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TFM Sunrise Update July 31, 2020

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CORN

Corn futures were up a penny overnight and are down 7 cents for the week following Thursdays disappointing price action, failing to hold early session highs despite aggressive demand from China. For the month corn is down roughly 22 cents. New lows in the dollar overnight is newsworthy, but maybe not as big a story as China buying 1.937 million metric tons of U.S. corn for new crop delivery mid-week, the largest Chinese purchase on record. In addition, 130,000 tons of U.S. corn was sold ton an unknown destination. Weather is not overall concerning and the corn market is anticipating a large crop and an adjustment higher on the August 12 USDA report. That report will not reflect actual field surveys, but rather farmer surveys. The 6 to 10 day outlook for the Midwest has rains falling across the regions Friday of next and through the weekend; temps will be running below average over the next 10 days. The 11 to 16 day forecast for the Midwest has the GFS model showing below average rainfall and below average temps; the European above average temps and limited rain.

SOYBEANS

The soybean complex was higher overnight following a bullish intra-day reversal in beans Thursday and a turn higher in soybean meal prices. Nov beans were up a nickel to 8.93-1/4 nearly erasing all of this week's price weakness. The contract settled last at 8.94-3/4 last Friday. For the month, soybeans up are up roughly 11 cents, soymeal up $5.00, and; soyoil up 140 points. Crushing margins are up 14 cents at 99. Today is First-Notice-Day for Aug futures meaning delivery against long position-holders can begin. Yesterday, new crop soybean weekly export sales were above 3.3 million metric tons, and above market expectations. The current pace for new crop soybean sales is the strongest in years, supporting prices. The potential larger supplies are a weighing factor against the strong demand tone and weather is favorable for reaching those yield forecasts. The U.S. has the cheapest soybeans in the world amid a falling greenback and that should keep demand active for U.S. soybeans.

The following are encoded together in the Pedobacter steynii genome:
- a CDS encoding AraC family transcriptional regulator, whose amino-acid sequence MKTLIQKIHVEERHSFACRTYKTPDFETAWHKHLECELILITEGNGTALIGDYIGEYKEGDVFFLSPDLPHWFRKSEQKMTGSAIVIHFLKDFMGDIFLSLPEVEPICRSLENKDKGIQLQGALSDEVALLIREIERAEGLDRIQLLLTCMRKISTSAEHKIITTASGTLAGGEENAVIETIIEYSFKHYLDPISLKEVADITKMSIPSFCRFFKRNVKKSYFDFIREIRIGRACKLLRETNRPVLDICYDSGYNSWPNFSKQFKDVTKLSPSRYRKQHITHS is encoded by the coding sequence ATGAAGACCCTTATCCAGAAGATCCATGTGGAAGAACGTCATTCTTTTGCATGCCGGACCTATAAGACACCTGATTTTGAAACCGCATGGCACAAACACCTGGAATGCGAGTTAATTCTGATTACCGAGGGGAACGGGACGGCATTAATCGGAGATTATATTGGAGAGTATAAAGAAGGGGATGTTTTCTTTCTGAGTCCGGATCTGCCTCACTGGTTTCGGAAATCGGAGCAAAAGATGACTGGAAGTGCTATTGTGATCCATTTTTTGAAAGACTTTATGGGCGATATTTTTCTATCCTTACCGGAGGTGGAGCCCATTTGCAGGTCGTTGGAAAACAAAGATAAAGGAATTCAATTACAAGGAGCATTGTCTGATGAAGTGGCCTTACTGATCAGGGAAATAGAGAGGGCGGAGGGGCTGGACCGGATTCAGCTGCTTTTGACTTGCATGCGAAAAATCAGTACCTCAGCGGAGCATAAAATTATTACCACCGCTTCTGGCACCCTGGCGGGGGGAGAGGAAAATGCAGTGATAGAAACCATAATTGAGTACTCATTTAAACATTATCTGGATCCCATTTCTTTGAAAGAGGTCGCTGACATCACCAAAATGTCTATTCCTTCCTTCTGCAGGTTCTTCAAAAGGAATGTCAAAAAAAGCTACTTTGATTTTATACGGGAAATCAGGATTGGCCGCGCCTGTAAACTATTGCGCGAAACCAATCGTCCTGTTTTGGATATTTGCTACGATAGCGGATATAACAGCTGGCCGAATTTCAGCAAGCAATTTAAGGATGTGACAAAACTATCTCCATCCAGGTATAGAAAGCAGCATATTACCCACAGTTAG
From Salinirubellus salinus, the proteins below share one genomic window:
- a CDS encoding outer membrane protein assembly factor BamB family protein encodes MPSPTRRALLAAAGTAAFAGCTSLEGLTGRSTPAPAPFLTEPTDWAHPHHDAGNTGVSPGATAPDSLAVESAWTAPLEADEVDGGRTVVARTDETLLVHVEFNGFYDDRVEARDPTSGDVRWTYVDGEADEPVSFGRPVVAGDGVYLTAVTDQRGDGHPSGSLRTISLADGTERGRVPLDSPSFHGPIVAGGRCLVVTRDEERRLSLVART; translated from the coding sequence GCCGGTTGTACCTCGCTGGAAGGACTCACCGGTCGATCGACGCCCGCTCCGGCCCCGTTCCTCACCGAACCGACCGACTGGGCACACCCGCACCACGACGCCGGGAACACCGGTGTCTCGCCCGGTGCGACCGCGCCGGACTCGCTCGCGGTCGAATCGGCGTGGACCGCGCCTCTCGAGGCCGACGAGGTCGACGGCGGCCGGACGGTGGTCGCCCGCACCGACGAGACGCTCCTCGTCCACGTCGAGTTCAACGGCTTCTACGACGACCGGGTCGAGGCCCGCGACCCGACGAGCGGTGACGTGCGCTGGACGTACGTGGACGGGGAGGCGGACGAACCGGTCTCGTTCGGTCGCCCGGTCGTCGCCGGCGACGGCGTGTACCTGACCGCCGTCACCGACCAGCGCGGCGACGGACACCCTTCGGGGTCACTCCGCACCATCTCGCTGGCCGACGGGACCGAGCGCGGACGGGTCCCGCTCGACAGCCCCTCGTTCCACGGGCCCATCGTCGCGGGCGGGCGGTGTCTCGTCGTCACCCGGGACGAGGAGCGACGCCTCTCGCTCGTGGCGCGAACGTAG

WHEAT

Winter wheat futures were up a nickel overnight amid another new round of lows in the dollar. Demand will be the key going forward for U.S. wheat, and weekly export sales were just above the high end of expectations yesterday. Globally, U.S. wheat is still at a premium to world prices, keeping the market sideways and consolidating near the top end of the ranges, at least in the Chicago contacts. For now, there seems to be enough Black Sea region wheat to fill world demand. Mpls wheat was up 2 cents overnight and is still mired in a down-trend.

CATTLE

Live cattle futures are called steady to higher. Cattle futures saw additional buying strength on Thursday and finished near the top end of the trading range, challenging technical resistance. Demand in feeder cattle markets due to lower grain costs help provide support. The cash market is mostly developed this week near $97-$100 in isolated areas, and dressed trade at $160, higher than last week, maintaining a stronger week-over-week tone. Weights are high and beef production looks to increase in the weeks ahead. Weekly export sales for last week hit a marketing year higher at 29,500 MT, helping support prices.

HOGS

Lean hog futures are called mixed to lower. Weekly export sales stay supportive for hog prices with export sales at 39,600 mt and shipments of 31,500 mt reported. However, weaker midday retail values and cash market weakness put pressure on hog prices on Thursday, and the disappointing technical close opens the door for additional long liquidation or short selling this morning. On top of that , the market looks vulnerable to pressure stemming from a continued big supply picture ahead.

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